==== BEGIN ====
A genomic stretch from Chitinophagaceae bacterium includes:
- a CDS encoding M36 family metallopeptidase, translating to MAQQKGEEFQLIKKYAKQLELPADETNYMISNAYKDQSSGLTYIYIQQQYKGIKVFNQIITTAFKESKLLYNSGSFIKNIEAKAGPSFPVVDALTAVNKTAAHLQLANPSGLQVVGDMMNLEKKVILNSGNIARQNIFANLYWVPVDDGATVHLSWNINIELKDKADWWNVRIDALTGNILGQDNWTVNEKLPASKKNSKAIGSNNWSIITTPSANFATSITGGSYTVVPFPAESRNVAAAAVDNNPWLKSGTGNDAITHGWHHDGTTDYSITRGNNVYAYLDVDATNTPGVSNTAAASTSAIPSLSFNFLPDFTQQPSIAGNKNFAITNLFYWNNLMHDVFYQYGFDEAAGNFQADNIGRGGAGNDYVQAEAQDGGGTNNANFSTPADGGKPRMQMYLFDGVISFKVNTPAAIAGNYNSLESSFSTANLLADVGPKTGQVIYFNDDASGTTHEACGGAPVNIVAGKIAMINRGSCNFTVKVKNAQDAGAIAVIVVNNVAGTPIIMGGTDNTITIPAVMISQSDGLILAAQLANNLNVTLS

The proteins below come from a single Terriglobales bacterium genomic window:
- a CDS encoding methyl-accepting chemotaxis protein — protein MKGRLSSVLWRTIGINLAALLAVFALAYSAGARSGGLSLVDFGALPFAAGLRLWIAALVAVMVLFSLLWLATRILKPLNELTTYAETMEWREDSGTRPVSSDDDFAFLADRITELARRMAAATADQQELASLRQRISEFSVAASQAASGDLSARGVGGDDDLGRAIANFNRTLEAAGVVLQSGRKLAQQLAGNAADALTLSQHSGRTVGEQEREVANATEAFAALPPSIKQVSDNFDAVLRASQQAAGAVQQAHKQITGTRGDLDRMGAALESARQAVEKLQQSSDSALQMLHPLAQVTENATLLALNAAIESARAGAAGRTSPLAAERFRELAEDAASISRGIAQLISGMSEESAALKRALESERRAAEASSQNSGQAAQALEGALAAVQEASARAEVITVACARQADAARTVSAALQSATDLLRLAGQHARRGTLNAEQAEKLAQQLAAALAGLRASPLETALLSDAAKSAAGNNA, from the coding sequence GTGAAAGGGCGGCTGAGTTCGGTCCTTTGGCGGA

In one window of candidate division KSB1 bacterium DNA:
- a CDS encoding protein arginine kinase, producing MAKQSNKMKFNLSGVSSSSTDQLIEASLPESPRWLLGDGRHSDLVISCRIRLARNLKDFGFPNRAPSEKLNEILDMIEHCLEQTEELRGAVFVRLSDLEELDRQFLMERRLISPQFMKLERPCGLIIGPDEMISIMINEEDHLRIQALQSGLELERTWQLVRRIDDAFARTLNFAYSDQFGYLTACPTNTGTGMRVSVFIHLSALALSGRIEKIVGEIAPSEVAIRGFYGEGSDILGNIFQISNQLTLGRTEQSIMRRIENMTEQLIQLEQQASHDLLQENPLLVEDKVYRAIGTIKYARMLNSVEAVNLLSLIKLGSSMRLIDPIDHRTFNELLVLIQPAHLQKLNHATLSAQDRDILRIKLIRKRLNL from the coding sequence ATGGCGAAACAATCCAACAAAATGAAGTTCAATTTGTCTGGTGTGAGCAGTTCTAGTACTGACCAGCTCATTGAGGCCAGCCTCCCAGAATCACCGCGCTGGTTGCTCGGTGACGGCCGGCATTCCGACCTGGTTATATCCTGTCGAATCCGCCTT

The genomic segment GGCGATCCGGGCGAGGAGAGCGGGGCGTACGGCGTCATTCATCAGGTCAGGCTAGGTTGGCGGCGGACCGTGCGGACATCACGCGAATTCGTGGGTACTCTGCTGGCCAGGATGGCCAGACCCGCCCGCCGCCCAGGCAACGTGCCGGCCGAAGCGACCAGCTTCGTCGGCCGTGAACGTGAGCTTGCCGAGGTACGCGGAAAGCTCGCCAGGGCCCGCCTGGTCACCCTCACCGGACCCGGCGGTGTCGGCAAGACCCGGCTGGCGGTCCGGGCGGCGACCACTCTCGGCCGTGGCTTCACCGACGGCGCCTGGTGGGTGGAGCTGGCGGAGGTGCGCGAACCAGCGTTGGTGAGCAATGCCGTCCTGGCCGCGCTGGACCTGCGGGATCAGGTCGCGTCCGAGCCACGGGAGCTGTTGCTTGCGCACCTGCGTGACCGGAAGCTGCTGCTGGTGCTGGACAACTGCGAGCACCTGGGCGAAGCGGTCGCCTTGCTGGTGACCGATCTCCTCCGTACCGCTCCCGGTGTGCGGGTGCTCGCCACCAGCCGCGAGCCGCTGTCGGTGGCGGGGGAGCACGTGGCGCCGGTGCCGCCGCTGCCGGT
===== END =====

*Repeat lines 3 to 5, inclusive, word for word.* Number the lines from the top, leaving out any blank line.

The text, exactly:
The proteins below come from a single Terriglobales bacterium genomic window:
- a CDS encoding methyl-accepting chemotaxis protein — protein MKGRLSSVLWRTIGINLAALLAVFALAYSAGARSGGLSLVDFGALPFAAGLRLWIAALVAVMVLFSLLWLATRILKPLNELTTYAETMEWREDSGTRPVSSDDDFAFLADRITELARRMAAATADQQELASLRQRISEFSVAASQAASGDLSARGVGGDDDLGRAIANFNRTLEAAGVVLQSGRKLAQQLAGNAADALTLSQHSGRTVGEQEREVANATEAFAALPPSIKQVSDNFDAVLRASQQAAGAVQQAHKQITGTRGDLDRMGAALESARQAVEKLQQSSDSALQMLHPLAQVTENATLLALNAAIESARAGAAGRTSPLAAERFRELAEDAASISRGIAQLISGMSEESAALKRALESERRAAEASSQNSGQAAQALEGALAAVQEASARAEVITVACARQADAARTVSAALQSATDLLRLAGQHARRGTLNAEQAEKLAQQLAAALAGLRASPLETALLSDAAKSAAGNNA, from the coding sequence GTGAAAGGGCGGCTGAGTTCGGTCCTTTGGCGGA

In one window of candidate division KSB1 bacterium DNA: